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'Emergency' measure could be the fix needed for survivors after mistake led to Pa. Sec. Of State's resignation

PA Secretary of State Kathy Boockvar's last day will be Friday after she resigned following a mistake that created a mess for child sex abuse survivors

PENNSYLVANIA, USA — An 'emergency' measure could give child sex abuse survivors a glimmer of hope after they were devastated by a mistake that led to the resignation of PA Secretary of State Kathy Boockvar. 

Boockvar's office failed to advertise a proposed constitutional amendment that would allow voters to decide if the statute of limitations should be changed to allow survivors of child sex abuse to have more time to sue their predators. The mistake has resulted in the measure being stalled as the amendment now can't be placed on the ballot until 2023. 

However on Thursday democrat Representative Mark Rozzi, who is co-sponsoring the bipartisan effort with Republican Rep. Jim Gregory, brought up an emergency measure that could possibly put the amendment on the ballot by the spring primary. Before the mistake was uncovered, HB14 had already cleared the House and was headed to the Senate. 

Gregory is hopeful that a emergency constitutional amendment is possible but he admits it could get 'messy.'

"It is not something that we have done very often and so putting our eggs in that basket is not one that instills a lot of confidence for me. It shouldn't for victims, and I don’t want them to see that as another path of hope," said Gregory. But, Gregory added he and Rozzi are committed to seeing the amendment through to the end.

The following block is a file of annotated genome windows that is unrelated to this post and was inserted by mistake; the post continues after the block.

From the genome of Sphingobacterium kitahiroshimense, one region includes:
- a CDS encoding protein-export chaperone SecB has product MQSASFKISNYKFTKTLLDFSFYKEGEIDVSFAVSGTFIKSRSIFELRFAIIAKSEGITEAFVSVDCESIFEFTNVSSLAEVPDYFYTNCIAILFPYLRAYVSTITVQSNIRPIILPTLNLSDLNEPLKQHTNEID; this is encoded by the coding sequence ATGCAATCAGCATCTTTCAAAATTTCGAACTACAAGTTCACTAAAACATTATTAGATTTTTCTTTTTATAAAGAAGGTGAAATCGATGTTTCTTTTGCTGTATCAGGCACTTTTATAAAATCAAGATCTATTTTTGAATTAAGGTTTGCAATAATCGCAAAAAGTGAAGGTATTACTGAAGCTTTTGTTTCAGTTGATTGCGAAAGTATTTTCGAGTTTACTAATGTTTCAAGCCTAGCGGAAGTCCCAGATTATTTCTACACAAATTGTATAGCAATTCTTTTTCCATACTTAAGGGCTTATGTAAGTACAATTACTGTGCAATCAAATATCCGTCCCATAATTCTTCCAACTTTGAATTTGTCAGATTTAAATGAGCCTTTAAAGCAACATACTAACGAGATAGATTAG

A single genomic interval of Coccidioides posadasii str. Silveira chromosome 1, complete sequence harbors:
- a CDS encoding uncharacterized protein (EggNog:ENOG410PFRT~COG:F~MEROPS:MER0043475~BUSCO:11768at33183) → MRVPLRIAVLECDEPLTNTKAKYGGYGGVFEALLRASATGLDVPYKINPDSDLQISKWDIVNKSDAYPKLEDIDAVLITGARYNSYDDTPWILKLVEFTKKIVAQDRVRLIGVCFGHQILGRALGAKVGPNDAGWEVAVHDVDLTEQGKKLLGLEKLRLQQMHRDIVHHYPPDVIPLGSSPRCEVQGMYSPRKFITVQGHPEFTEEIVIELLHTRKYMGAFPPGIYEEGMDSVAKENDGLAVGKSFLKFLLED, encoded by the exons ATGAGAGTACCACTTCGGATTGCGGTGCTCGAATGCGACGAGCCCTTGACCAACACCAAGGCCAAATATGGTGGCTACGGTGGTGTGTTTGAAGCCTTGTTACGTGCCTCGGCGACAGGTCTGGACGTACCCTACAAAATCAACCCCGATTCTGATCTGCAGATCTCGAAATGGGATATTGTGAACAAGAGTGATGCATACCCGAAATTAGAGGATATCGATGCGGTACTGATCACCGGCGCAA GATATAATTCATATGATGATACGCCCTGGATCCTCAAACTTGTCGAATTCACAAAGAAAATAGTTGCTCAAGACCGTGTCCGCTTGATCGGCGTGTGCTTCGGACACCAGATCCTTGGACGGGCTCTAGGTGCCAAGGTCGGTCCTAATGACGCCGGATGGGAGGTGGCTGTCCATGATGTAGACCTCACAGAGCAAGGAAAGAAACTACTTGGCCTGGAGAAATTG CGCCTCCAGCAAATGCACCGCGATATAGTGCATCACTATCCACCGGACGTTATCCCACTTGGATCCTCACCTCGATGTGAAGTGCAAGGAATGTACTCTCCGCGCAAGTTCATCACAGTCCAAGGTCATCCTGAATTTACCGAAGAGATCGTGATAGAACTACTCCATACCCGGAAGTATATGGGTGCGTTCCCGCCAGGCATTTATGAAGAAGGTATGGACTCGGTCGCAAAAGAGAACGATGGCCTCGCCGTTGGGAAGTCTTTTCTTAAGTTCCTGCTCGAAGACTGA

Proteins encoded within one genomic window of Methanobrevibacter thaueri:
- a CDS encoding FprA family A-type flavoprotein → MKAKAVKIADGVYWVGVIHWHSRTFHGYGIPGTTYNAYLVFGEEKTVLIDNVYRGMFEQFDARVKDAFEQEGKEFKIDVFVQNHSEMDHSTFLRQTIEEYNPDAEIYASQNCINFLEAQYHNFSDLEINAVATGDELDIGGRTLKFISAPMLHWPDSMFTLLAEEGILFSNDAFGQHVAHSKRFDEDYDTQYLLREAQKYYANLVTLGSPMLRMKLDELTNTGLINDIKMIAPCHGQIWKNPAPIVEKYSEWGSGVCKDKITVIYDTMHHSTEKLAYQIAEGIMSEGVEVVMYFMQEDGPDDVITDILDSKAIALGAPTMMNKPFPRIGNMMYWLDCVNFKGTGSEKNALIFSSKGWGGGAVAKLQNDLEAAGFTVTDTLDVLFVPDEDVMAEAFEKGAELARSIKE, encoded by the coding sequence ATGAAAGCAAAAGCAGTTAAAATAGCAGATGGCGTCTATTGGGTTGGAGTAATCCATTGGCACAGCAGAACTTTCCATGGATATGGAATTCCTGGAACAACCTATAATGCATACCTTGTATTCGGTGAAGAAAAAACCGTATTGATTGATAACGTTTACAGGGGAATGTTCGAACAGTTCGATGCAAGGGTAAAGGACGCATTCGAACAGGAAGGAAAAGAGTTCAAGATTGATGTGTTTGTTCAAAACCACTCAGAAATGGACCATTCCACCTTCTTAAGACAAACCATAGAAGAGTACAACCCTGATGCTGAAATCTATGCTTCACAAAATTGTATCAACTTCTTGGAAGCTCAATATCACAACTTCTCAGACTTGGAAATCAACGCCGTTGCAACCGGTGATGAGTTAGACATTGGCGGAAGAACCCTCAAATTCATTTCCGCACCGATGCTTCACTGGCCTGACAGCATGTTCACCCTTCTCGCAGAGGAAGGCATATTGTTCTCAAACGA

"My only worry that I would share with them (survivors) that I have is the work behind the scenes by those who don’t want to see it happen at all," said Gregory, "...when you think about the amount of energy that has been expended over decades to protect, conspire, hide, and refuse to acknowledge what has happened. It would stretch the imagination of anyone to think that those efforts are going to stop. So if they’re not going to stop then I’m not going to stop. I can’t because they’re going to keep going and I’m going to keep going."

Gregory said he has been receiving multiple emails pushing him to consider a second option outside of an emergency constitutional amendment that would change the measure to a statutory route. But, he said he sees 'barriers' to that path and believes that is a 'misguided' course to take. He also believes the statutory path will face challenges from what he called 'very dark and evil forces' and he warned legal challenges to the measure could stretch out the issue for years, possibly leading to the PA Supreme Court.

Listen to Rep. Gregory discuss why he believes a constitutional amendment is a better option than a statutory measure to help child sex abuse survivors:

"The emails that I'm getting are encouraging me as a house member, which makes no sense, but they're sending the emails anyway that I should support the statutory path. And, the statutory path is the Senate business. The only reason we're talking about HB14 and the constitutional amendment is because there was a barrier there," said Gregory. "And my idea was the amendment to overcome that barrier. And so those emails saying that I should support statutory, no I don’t. Your emails are misguided. So, I’m going to stay with my vehicle in getting this done. It was done. The window would have opened in June. We did it in less than 2 years."

Gregory said he is committed to the idea of a constitutional amendment that would be decided by voters because he sees that as the best path to support survivors and make sure the measure sticks.

"The word that we're dealing here...is certainty," he said. "By dealing with it with the constitutional amendment that word was always the best for me."